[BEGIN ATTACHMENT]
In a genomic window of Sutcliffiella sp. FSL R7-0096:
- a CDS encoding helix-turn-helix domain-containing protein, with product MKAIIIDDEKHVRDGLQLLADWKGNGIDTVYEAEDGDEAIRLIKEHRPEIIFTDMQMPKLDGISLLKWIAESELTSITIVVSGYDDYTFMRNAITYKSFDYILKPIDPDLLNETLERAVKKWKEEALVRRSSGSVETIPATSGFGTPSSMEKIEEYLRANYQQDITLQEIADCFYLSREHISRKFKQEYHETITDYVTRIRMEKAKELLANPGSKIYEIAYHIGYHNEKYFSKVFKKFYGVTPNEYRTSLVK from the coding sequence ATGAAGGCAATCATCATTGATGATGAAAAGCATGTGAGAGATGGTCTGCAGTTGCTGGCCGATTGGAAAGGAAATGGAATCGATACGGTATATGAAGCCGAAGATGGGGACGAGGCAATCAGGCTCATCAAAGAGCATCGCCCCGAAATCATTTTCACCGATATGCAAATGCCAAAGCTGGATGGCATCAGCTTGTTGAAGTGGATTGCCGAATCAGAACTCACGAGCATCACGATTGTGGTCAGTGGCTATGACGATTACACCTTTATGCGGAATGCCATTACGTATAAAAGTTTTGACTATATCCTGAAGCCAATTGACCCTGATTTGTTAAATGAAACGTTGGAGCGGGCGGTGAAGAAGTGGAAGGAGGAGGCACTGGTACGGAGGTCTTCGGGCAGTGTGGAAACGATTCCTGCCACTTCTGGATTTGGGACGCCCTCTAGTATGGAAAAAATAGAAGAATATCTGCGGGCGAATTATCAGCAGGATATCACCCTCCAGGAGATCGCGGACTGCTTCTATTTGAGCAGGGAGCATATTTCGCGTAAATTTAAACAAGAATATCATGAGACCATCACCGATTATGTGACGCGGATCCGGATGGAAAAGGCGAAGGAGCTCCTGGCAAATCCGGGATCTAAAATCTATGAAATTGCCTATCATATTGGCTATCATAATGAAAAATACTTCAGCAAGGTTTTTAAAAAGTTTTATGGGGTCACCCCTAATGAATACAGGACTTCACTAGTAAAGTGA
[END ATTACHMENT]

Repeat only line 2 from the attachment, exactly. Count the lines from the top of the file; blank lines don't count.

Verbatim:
- a CDS encoding helix-turn-helix domain-containing protein, with product MKAIIIDDEKHVRDGLQLLADWKGNGIDTVYEAEDGDEAIRLIKEHRPEIIFTDMQMPKLDGISLLKWIAESELTSITIVVSGYDDYTFMRNAITYKSFDYILKPIDPDLLNETLERAVKKWKEEALVRRSSGSVETIPATSGFGTPSSMEKIEEYLRANYQQDITLQEIADCFYLSREHISRKFKQEYHETITDYVTRIRMEKAKELLANPGSKIYEIAYHIGYHNEKYFSKVFKKFYGVTPNEYRTSLVK from the coding sequence ATGAAGGCAATCATCATTGATGATGAAAAGCATGTGAGAGATGGTCTGCAGTTGCTGGCCGATTGGAAAGGAAATGGAATCGATACGGTATATGAAGCCGAAGATGGGGACGAGGCAATCAGGCTCATCAAAGAGCATCGCCCCGAAATCATTTTCACCGATATGCAAATGCCAAAGCTGGATGGCATCAGCTTGTTGAAGTGGATTGCCGAATCAGAACTCACGAGCATCACGATTGTGGTCAGTGGCTATGACGATTACACCTTTATGCGGAATGCCATTACGTATAAAAGTTTTGACTATATCCTGAAGCCAATTGACCCTGATTTGTTAAATGAAACGTTGGAGCGGGCGGTGAAGAAGTGGAAGGAGGAGGCACTGGTACGGAGGTCTTCGGGCAGTGTGGAAACGATTCCTGCCACTTCTGGATTTGGGACGCCCTCTAGTATGGAAAAAATAGAAGAATATCTGCGGGCGAATTATCAGCAGGATATCACCCTCCAGGAGATCGCGGACTGCTTCTATTTGAGCAGGGAGCATATTTCGCGTAAATTTAAACAAGAATATCATGAGACCATCACCGATTATGTGACGCGGATCCGGATGGAAAAGGCGAAGGAGCTCCTGGCAAATCCGGGATCTAAAATCTATGAAATTGCCTATCATATTGGCTATCATAATGAAAAATACTTCAGCAAGGTTTTTAAAAAGTTTTATGGGGTCACCCCTAATGAATACAGGACTTCACTAGTAAAGTGA